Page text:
Grade Level: All Grades Group Size: 10 minimum. Program Type: Day Trips, Guided Tours, Self-Guided Tours, Guided Activities. Recomm. Length of Visit: 2-5 hours. Recommended Ratio of Youth to Chaperones: 10:1.Recommended Ratio of Youth to Chaperones: 10:1.Recommended Ratio of Youth to Chaperones: 10:1. Registration: Online, Phone, Email. Food Options: Available for Purchase, Bring Your Own, Indoor & Outdoor Seating. Cost: Fee Accessible To: PD, HI, VI.

Historic Site Lesson Plan

FUN FACTS

Philadelphia’s Independence Hall, where the Declaration of Independence and Constitution were signed; Boston’s Old State House, where the Boston Massacre and the American Revolution began; Washington D.C.’s National Mall, where Martin Luther King, Jr. delivered his “I Have a Dream” speech; Virginia’s Jamestown settlement, the country’s first colony; Charleston’s Fort Sumter, where the first shots of the Civil War were fired; New York’s Statue of Liberty and Ellis Island, where millions of immigrants were introduced to their new home. All of these sites, significant to America’s history, can be visited, toured, and admired. While visiting one of the many historical sites around the country, consider the importance in preserving these sites.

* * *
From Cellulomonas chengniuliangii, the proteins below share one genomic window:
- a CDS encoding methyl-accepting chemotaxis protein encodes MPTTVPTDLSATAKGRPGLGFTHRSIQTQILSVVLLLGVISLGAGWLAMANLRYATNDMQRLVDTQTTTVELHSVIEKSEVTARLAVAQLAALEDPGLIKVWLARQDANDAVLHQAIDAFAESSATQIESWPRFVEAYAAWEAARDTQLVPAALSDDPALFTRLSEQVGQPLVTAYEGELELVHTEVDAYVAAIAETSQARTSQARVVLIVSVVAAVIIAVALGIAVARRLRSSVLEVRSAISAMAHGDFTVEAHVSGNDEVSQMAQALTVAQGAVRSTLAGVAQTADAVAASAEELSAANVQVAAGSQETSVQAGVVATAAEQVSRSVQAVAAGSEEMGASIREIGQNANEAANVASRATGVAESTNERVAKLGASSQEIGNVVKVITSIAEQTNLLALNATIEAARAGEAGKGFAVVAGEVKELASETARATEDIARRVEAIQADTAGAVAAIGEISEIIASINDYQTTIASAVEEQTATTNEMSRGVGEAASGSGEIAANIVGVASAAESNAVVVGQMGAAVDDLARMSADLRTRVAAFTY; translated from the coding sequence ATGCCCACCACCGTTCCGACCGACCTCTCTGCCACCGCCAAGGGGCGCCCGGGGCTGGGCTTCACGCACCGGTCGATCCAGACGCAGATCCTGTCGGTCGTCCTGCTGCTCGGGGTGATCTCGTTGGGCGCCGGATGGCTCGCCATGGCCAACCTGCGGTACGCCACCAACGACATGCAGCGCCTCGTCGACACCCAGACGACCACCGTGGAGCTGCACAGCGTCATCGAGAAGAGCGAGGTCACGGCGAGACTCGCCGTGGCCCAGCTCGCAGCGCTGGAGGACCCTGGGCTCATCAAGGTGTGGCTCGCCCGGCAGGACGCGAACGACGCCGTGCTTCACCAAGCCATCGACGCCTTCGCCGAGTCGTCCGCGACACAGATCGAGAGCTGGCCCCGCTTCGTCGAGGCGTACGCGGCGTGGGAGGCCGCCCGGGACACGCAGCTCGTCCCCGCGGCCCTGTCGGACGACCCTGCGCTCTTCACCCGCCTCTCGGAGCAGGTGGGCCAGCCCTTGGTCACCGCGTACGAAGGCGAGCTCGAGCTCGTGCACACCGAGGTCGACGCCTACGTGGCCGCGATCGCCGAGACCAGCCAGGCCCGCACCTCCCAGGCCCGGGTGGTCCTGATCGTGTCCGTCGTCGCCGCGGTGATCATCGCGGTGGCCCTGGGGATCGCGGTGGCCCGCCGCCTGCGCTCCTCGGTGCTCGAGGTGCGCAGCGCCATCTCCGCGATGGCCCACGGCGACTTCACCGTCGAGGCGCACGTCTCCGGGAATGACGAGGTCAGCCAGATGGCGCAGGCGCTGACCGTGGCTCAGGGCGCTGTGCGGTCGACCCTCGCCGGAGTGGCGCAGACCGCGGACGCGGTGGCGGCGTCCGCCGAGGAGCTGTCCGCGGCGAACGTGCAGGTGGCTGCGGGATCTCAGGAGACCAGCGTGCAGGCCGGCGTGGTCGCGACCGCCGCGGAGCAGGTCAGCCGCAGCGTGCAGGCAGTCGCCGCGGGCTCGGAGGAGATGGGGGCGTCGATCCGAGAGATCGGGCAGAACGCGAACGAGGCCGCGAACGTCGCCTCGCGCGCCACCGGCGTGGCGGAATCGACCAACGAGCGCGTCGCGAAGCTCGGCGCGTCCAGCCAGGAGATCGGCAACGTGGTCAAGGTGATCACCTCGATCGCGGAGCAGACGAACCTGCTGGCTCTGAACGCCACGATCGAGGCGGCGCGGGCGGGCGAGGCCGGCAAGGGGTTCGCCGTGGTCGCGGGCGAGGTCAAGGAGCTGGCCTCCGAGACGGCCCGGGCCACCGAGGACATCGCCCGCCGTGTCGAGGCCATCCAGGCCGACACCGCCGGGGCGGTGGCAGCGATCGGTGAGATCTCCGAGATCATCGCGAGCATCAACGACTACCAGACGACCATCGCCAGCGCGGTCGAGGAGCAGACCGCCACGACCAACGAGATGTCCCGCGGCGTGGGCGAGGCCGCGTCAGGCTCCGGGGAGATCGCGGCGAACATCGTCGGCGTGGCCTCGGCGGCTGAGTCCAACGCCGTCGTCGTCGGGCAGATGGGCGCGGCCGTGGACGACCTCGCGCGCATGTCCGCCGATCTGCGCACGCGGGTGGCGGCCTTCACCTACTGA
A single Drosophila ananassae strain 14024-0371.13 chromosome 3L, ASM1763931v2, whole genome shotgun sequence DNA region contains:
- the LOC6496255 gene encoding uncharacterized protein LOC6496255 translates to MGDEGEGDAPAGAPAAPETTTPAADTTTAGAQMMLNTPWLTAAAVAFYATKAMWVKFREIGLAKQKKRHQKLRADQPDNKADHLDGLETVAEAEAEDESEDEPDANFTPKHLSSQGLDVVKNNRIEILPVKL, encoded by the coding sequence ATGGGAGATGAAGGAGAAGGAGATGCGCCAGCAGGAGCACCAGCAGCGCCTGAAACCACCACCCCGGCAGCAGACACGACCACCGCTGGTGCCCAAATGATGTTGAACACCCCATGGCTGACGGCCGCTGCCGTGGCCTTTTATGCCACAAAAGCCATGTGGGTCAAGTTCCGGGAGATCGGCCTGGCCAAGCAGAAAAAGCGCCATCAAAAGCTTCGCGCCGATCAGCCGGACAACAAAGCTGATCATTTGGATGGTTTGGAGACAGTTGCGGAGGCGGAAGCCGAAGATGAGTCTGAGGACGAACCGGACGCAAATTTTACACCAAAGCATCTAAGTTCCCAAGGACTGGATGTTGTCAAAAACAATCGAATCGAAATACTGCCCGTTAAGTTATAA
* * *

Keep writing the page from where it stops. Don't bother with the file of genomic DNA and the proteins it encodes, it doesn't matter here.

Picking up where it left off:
View Lesson Plan>>

Tryon Palace

Serving as the first capitol of North Carolina, Tryon Palace today offers a vivid living history experience. Located New Bern, the Georgian-style palace is named after 18th-century North Carolina governor William Tryon and was designed by architect John Hawks. Two museums at Tryon Palace—the Regional History Museum and the Pepsi Family Center—allow groups to see artifact collections and explore a virtual colonial village, where they can help the town prosper by working in local businesses. The site is home to Dixon House, Stanly House, Hay House, and New Bern Academy Museum. The New Bern Academy Museum, originally a schoolhouse, has permanent exhibits on the Civil War, architecture, and other pieces of North Carolina history. Groups are welcome to explore the palace’s garden, which features 16 acres of plants. Tryon Palace has a variety of tours and educational programs for students, scouts, homeschoolers, and campers. Be sure to grab a bite to eat at the palace’s Lawson’s Landing Café after your field trip.